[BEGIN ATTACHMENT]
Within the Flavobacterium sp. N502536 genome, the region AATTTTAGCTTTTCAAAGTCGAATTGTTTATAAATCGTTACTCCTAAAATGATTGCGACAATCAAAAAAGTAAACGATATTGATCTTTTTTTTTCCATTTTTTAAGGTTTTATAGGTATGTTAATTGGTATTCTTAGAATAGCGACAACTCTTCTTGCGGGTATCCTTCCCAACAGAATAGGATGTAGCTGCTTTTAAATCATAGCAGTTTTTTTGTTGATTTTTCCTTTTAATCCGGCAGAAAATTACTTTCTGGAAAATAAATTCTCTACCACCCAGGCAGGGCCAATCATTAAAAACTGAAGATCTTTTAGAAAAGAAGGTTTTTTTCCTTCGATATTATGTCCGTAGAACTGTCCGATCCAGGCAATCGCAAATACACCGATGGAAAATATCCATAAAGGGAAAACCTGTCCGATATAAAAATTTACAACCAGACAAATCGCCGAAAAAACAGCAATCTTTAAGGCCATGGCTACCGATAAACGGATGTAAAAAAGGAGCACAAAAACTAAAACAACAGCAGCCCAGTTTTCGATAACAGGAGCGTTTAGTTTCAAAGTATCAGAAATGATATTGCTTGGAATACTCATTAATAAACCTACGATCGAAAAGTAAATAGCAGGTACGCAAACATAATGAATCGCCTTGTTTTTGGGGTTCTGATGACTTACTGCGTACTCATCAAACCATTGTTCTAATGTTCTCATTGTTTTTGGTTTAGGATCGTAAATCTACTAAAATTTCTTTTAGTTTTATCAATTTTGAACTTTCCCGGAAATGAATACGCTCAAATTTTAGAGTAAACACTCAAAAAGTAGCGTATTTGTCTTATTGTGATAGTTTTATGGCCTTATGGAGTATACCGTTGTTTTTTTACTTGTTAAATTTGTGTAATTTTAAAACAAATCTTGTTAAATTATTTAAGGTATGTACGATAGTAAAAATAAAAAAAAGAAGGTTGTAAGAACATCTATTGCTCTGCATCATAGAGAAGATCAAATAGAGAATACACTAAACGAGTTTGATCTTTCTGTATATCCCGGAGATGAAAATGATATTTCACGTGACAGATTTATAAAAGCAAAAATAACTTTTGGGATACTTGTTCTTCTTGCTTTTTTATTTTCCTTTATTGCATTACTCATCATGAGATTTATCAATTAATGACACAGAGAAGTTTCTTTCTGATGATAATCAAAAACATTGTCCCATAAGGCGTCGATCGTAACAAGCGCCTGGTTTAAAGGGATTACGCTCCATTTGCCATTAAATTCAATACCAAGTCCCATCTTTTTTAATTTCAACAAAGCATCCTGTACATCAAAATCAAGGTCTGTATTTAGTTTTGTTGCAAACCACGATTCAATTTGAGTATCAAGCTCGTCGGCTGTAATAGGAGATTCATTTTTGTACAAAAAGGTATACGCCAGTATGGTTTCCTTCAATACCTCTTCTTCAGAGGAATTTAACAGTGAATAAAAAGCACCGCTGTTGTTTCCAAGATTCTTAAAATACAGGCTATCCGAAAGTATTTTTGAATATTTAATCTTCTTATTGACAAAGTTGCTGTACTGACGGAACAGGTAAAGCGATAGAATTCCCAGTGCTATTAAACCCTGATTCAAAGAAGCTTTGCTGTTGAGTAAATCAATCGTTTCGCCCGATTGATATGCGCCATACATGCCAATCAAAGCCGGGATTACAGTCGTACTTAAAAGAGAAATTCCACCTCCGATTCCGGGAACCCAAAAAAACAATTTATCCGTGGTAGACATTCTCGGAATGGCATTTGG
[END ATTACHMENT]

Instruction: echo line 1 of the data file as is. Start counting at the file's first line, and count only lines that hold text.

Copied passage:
Within the Flavobacterium sp. N502536 genome, the region AATTTTAGCTTTTCAAAGTCGAATTGTTTATAAATCGTTACTCCTAAAATGATTGCGACAATCAAAAAAGTAAACGATATTGATCTTTTTTTTTCCATTTTTTAAGGTTTTATAGGTATGTTAATTGGTATTCTTAGAATAGCGACAACTCTTCTTGCGGGTATCCTTCCCAACAGAATAGGATGTAGCTGCTTTTAAATCATAGCAGTTTTTTTGTTGATTTTTCCTTTTAATCCGGCAGAAAATTACTTTCTGGAAAATAAATTCTCTACCACCCAGGCAGGGCCAATCATTAAAAACTGAAGATCTTTTAGAAAAGAAGGTTTTTTTCCTTCGATATTATGTCCGTAGAACTGTCCGATCCAGGCAATCGCAAATACACCGATGGAAAATATCCATAAAGGGAAAACCTGTCCGATATAAAAATTTACAACCAGACAAATCGCCGAAAAAACAGCAATCTTTAAGGCCATGGCTACCGATAAACGGATGTAAAAAAGGAGCACAAAAACTAAAACAACAGCAGCCCAGTTTTCGATAACAGGAGCGTTTAGTTTCAAAGTATCAGAAATGATATTGCTTGGAATACTCATTAATAAACCTACGATCGAAAAGTAAATAGCAGGTACGCAAACATAATGAATCGCCTTGTTTTTGGGGTTCTGATGACTTACTGCGTACTCATCAAACCATTGTTCTAATGTTCTCATTGTTTTTGGTTTAGGATCGTAAATCTACTAAAATTTCTTTTAGTTTTATCAATTTTGAACTTTCCCGGAAATGAATACGCTCAAATTTTAGAGTAAACACTCAAAAAGTAGCGTATTTGTCTTATTGTGATAGTTTTATGGCCTTATGGAGTATACCGTTGTTTTTTTACTTGTTAAATTTGTGTAATTTTAAAACAAATCTTGTTAAATTATTTAAGGTATGTACGATAGTAAAAATAAAAAAAAGAAGGTTGTAAGAACATCTATTGCTCTGCATCATAGAGAAGATCAAATAGAGAATACACTAAACGAGTTTGATCTTTCTGTATATCCCGGAGATGAAAATGATATTTCACGTGACAGATTTATAAAAGCAAAAATAACTTTTGGGATACTTGTTCTTCTTGCTTTTTTATTTTCCTTTATTGCATTACTCATCATGAGATTTATCAATTAATGACACAGAGAAGTTTCTTTCTGATGATAATCAAAAACATTGTCCCATAAGGCGTCGATCGTAACAAGCGCCTGGTTTAAAGGGATTACGCTCCATTTGCCATTAAATTCAATACCAAGTCCCATCTTTTTTAATTTCAACAAAGCATCCTGTACATCAAAATCAAGGTCTGTATTTAGTTTTGTTGCAAACCACGATTCAATTTGAGTATCAAGCTCGTCGGCTGTAATAGGAGATTCATTTTTGTACAAAAAGGTATACGCCAGTATGGTTTCCTTCAATACCTCTTCTTCAGAGGAATTTAACAGTGAATAAAAAGCACCGCTGTTGTTTCCAAGATTCTTAAAATACAGGCTATCCGAAAGTATTTTTGAATATTTAATCTTCTTATTGACAAAGTTGCTGTACTGACGGAACAGGTAAAGCGATAGAATTCCCAGTGCTATTAAACCCTGATTCAAAGAAGCTTTGCTGTTGAGTAAATCAATCGTTTCGCCCGATTGATATGCGCCATACATGCCAATCAAAGCCGGGATTACAGTCGTACTTAAAAGAGAAATTCCACCTCCGATTCCGGGAACCCAAAAAAACAATTTATCCGTGGTAGACATTCTCGGAATGGCATTTGG